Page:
Logan Plant’s love of beer was sparked by his famous father, Robert Plant, lead singer of the British rock band Led Zeppelin, who began taking Logan with him to the pubs of the British West Midlands when Logan was just 18 years old. By the time he was 20 Logan wanted to open his own brewery—but instead first set off traveling the world with his band.

While on tour in the U.S., Logan discovered local craft beer—and was so excited by it that the idea of starting a brewery was rekindled. He subsequently opened a pub in the London suburb of Haggerston where he sold his own home brew. The project then took off at rocket speed, with the Beavertown company that emerged from these humble beginnings recently constructing a huge new brewery. KHS technology has played a major role in this story of success.

Logan Plant performed his first brewing experiments in his kitchen less than 10 years ago, using a rice pan and tea urn to make beer which he initially sold in his own pub. According to Beavertown Brewery, it is now the second-largest brewery in London—one of more than 100 in the British capital. The brewer also operates several other facilities, among them a microbrewery in the local stadium belonging to Tottenham Hotspur Football Club. In 2020 the enterprise saw its most recent addition: a totally new production site in the North London borough of Enfield. “This is one of the most ambitious projects to have emerged on the British brewery scene for many years,” says Nikola Marjanovic, operations director at Beavertown Brewery. The cost of investment ran to around 40 million British pounds, with the aim of the project to build the most modern brewery in Great Britain—and one that gives visitors an absolutely unique experience.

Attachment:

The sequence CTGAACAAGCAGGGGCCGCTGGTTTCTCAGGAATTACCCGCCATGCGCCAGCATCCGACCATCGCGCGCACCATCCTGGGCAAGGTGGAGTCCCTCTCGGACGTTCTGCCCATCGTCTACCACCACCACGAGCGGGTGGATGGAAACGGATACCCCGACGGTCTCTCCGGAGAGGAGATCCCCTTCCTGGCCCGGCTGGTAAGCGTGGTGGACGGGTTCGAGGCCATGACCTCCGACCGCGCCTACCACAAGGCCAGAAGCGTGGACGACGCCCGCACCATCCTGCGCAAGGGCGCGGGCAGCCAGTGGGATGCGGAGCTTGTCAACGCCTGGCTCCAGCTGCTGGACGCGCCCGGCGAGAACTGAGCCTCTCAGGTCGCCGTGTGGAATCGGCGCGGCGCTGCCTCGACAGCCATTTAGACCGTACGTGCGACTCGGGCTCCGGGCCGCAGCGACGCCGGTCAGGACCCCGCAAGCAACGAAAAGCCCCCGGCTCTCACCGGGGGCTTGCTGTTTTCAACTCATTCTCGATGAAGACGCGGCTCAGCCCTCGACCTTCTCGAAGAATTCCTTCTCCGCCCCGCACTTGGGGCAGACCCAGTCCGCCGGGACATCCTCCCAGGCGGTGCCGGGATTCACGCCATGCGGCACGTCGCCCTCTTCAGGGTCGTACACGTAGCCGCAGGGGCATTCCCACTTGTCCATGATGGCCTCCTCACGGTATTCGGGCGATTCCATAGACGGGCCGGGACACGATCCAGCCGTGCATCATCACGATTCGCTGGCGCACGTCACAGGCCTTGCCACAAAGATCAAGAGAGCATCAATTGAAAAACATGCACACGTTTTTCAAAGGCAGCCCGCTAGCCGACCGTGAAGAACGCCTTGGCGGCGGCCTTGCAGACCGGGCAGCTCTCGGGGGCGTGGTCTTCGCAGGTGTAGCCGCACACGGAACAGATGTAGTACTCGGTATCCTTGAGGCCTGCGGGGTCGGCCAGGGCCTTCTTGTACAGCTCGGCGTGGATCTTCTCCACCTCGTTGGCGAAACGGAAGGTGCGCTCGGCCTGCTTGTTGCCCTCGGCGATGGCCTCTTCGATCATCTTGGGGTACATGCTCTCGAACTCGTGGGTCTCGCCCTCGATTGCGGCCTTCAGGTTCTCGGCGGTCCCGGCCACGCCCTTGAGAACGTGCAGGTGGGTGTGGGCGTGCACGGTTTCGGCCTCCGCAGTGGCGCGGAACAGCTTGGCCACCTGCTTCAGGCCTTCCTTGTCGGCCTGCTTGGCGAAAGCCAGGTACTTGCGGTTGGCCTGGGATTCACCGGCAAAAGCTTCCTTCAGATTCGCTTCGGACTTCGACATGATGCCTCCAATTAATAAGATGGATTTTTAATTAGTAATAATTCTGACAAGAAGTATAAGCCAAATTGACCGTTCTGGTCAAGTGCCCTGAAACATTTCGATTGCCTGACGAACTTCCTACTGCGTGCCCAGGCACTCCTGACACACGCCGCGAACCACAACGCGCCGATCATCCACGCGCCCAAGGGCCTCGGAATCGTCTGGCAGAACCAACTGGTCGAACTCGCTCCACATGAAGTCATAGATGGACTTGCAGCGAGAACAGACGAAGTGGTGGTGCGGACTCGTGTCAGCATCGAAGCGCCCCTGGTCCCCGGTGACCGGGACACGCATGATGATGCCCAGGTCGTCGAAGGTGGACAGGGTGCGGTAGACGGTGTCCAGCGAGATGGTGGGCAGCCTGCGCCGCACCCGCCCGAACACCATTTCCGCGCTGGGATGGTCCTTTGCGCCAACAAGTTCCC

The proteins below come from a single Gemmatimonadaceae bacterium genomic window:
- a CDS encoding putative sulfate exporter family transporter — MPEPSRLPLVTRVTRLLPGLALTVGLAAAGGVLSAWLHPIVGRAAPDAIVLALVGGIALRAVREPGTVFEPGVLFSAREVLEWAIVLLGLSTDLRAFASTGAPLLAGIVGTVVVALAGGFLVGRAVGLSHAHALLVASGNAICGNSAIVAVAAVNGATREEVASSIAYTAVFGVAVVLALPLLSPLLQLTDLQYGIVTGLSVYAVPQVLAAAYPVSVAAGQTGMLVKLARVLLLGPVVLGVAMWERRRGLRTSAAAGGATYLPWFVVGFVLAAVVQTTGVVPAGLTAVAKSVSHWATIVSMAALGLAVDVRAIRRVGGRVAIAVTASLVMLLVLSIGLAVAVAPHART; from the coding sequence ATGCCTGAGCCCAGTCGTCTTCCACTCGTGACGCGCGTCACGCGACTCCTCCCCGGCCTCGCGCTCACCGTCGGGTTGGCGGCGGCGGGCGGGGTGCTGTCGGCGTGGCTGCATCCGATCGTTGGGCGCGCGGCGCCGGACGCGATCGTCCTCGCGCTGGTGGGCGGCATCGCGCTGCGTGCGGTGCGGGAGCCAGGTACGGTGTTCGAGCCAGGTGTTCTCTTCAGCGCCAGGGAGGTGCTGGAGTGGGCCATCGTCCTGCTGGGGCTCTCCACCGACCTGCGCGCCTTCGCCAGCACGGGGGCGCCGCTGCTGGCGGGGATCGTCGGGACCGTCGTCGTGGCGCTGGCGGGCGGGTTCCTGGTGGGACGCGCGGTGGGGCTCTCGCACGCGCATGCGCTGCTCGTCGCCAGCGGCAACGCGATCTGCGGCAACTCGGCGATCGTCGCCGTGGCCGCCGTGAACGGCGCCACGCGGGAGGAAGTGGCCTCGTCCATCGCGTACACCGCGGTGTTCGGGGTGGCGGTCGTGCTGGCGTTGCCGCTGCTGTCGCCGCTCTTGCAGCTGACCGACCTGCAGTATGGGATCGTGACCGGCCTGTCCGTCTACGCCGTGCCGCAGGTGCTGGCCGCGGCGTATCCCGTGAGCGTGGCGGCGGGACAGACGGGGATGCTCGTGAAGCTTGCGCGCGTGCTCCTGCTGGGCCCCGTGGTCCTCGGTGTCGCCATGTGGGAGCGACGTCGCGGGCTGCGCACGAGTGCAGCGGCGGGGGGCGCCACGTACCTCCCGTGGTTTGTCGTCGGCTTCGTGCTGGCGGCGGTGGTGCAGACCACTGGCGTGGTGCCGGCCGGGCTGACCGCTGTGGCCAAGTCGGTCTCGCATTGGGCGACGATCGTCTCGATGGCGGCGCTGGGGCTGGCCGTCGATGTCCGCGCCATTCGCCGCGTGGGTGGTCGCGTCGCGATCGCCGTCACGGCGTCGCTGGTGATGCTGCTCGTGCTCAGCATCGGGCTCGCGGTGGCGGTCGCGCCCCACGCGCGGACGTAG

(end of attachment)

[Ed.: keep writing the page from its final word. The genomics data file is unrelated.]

Full_production_shop_view_1170x658.jpgThe new canning and kegging lines from KHS have been designed to save space and fit perfectly into the production shop at Beavertown Brewery. 

30% growth by 2023

The Beavertown Brewery chose the Dortmund turnkey supplier to support it in its ambitious undertaking early on. “It’s a known fact in our branch of industry that KHS has extensive expertise and decades of experience in turnkey kegging and canning lines,” Marjanovic continues.

Right from the early days of the project, Beavertown Brewery was in close contact with Andy Carter, managing director of KHS in Great Britain and Ireland, and his team. After all, in order to meet the fast-growing demand for the company’s own craft beer brands such as Neck Oil Session IPA or Heavy Gravity Hazy IPA, a momentous decision had been made—namely to build a completely new production plant.

Industry giant Heineken was approached for support; the company first held 49% and now own 100% of the shares.

“Despite this, we still operate very independently and have ambitious growth targets. KHS and Heineken are the ideal partners to help us reach our goals,” says Marjanovic.